He sighed audibly. “It’s not as much a matter of copying them as it was that all we had once we reached Gondor was basically rags, Mantha. We couldn’t carry too many changes of clothes during our journey once we headed south and east, so most of what we took with us was sturdy clothing that would withstand the weather and countryside through which we would walk. We would wash them when we could during the first month and a half, but I’ll admit we didn’t have the chance to do so more than two or three times. When we reached Lórien the Elves there cleaned them thoroughly and mended them all for us, but once we reached Cirith Ungol—” He paused and swallowed. Finally he resumed, “When we reached Cirith Ungol, the orcs there got hold of my pack and tore it apart, it and everything in it. They took what was left of our regular food that I’d had with me, and they threw the lembas, the Elvish waybread, off into a corner, much of it crumbled. I suppose I should be grateful they didn’t befoul it the way Sharkey’s people did the carpets of Bag End, for I was able to recover a good amount of it. We found ourselves relying solely on that by the time Sam and I reached our destination.
“I had no clothing left, and Sam had to—to borrow clothing for me to wear. But it was foul, and did not—fit—correctly. Neither correctly nor comfortably. I finally had to throw it away, and we made do as best we could with Sam’s cloak tied about me. After they rescued Sam and me, a tailor made us new outfits to wear, but he made them patterned on the clothing worn by their children. Aragorn had a good many sets of clothing made for us to wear while we stayed in Gondor, but little of it was proper for here in the Shire. I’ll admit that I ended up giving a good deal of it away before we reached home. I did have some suits of proper Hobbit garb made, but they still made the trousers longer.”
“Well, I recognize the shirt and waistcoat you’re wearing today, and those are ones you wore frequently in the first years after Bilbo left.”
“I always swore I’d not do what Bilbo did and fill Bag End’s wardrobes and dressing rooms with more clothing than I could possibly wear. But I did keep more clothes than I ever got rid of, even though I never imagined that I would ever lose enough weight to be able to again wear what I did at the time I came of age. I was grateful to have sufficient of my old clothes that I can now wear once they brought some of my things to me from Crickhollow. But the trousers from Gondor seem to fit me better now than the ones I wore when I was younger.”
Mantha was examining the scars about Frodo’s lower legs and ankles where his legs had apparently been tied together so tightly that the ropes used had cut into his skin, scars the newer trousers hid. They fit you better, Frodo Baggins? she thought. If you say so. But knowing him, he’d not tell her how he’d come to be bound up so. “Why did you give away most of what you brought from Gondor?” she asked instead.
“Because most of it would appear totally outlandish here,” he said. “You know that even though I finally gave in and began wearing grander things that Bilbo had made for me, I still have preferred to wear plain Hall cloth when I can get away with it.”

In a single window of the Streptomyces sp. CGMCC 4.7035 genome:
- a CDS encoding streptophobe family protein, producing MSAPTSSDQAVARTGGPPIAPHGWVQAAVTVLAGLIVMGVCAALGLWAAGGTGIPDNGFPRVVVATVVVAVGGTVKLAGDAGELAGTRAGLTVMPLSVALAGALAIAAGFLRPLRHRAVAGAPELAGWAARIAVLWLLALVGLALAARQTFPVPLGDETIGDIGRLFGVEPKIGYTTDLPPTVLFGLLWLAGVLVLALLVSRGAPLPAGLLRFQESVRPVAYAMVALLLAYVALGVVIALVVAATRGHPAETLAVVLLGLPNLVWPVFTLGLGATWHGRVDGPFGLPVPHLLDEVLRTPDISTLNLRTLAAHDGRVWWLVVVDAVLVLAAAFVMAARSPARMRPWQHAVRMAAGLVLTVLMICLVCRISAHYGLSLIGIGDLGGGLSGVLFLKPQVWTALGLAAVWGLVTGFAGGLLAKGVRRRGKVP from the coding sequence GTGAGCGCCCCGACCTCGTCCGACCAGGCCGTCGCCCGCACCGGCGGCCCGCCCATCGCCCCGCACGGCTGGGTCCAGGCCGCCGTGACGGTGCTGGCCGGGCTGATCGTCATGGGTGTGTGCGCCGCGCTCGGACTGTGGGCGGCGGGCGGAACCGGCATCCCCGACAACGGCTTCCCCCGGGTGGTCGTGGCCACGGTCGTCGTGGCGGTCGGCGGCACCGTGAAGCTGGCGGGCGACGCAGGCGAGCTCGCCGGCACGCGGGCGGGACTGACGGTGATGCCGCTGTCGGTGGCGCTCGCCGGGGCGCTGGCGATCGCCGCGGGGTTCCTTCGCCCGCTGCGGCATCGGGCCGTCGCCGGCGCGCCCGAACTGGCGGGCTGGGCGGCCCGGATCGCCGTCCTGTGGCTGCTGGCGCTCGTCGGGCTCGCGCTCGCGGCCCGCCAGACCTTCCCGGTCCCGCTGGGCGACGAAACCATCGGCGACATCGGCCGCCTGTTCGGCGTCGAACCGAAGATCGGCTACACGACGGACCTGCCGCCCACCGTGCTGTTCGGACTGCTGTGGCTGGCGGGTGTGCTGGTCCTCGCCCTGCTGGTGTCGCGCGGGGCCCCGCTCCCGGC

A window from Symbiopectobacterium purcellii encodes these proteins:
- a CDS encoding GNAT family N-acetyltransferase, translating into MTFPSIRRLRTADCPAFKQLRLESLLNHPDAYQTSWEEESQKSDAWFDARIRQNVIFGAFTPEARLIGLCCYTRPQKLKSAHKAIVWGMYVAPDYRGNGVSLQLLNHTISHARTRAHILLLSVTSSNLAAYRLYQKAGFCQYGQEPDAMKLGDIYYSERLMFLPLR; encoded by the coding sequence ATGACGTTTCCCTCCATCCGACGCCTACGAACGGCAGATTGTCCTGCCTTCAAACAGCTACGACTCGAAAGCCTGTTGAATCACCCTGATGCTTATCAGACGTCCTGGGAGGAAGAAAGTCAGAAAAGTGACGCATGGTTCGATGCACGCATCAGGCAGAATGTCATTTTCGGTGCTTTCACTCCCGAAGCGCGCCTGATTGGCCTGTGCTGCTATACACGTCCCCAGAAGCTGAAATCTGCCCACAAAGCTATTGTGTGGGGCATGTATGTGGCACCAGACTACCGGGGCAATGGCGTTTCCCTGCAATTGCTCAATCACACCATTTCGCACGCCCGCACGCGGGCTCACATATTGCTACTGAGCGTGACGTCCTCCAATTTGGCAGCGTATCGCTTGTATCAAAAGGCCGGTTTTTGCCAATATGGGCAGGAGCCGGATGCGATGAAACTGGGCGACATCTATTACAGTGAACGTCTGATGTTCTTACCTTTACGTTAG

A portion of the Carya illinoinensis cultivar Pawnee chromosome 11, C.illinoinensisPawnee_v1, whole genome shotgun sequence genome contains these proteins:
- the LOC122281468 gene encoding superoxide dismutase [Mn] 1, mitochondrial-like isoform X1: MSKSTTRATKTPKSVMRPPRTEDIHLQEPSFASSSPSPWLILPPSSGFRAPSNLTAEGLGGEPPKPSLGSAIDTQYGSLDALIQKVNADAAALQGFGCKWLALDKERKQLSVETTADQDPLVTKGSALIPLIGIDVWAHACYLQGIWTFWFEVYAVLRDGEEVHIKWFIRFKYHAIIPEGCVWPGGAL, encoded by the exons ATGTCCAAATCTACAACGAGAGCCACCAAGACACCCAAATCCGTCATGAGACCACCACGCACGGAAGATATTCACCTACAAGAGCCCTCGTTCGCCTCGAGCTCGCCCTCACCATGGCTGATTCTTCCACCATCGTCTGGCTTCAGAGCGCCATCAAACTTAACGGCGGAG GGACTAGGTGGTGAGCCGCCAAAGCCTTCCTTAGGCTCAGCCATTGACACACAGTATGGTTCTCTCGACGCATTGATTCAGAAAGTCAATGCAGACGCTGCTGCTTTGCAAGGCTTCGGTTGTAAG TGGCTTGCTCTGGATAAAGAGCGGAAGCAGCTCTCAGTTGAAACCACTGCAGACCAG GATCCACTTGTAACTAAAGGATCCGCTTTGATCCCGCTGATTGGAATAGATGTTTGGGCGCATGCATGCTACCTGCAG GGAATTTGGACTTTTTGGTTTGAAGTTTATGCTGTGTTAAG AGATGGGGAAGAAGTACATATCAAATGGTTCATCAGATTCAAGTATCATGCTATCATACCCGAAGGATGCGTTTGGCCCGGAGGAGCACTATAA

She couldn’t deny that! She thought for a time, and as she rhythmically brushed his feet she said, “You remember Fred Oldbuck’s cousin Nicco? He ran afoul of one of the new Shirriffs Lotho appointed. Nasty sot, Beasty Bracegirdle proved.”
Frodo made a spitting noise. “You don’t have to tell me about Beasty Bracegirdle,” he said. “Always was a bully, you know. Bigelow never appears to have tried to do anything about making him behave, either.”
“Fancy you knowing about Beasty Bracegirdle! After all, he came all the way from Westhall, they tell me.”
He gave another of those slight shrugs. “I have business dealings all across the Shire, between the partnership agreements and farm shares I made and those Bilbo and my parents left me.”
“True,” she commented. “Anyway, Beasty appears to have taken a particular dislike to certain people, like the Chubbs brothers who bought the tailor shop in Kingsbridge, and Nicco Oldbuck. Caught Nicco out rounding up his goat one night after the curfew they’d declared, and he had him bound hand and foot and carried into Kingsbridge to the Shirriff house there where they accused him of all kinds of things. They let him go after second breakfast the next day, telling him that what happened to him was just a warning. He was in terrible shape! They’d used fine line to tie him up, and it had cut hard into his wrists and ankles. The cuts to his ankles were so bad that they festered, and it’s a wonder he didn’t lose a foot!” There, she thought. I know what I see when I see such scars, Frodo Baggins. Who tied you up like that?
Frodo didn’t make any response to that, not that she’d expected one. But she knew that he was aware that she recognized that a similar thing had happened to him. At least he knew that she recognized he’d been a captive.
She decided to change the subject. “Tell me about your time with the King—once he became the King, that is. Merry tells me that you were all there when he was crowned?”
Again the tips of his ears flushed. “Yes—we were all there. He had Sam and me walk on each side of him, while Pippin went before him as Guard of Honor, and Merry walked by Éomer as the Esquire to the King of Rohan.”
“You walked beside him, you and Sam?”
“Yes.” After a pause he added, “He said that he could not have become King if it weren’t for us.” She left another pause to see if he would continue, and at last he did so: “After all, if we hadn’t made it, made it all of the way to the mountain, the rest of it, the battles and all, would have all gone for naught. It had to go into the fire for the Enemy to be brought down.”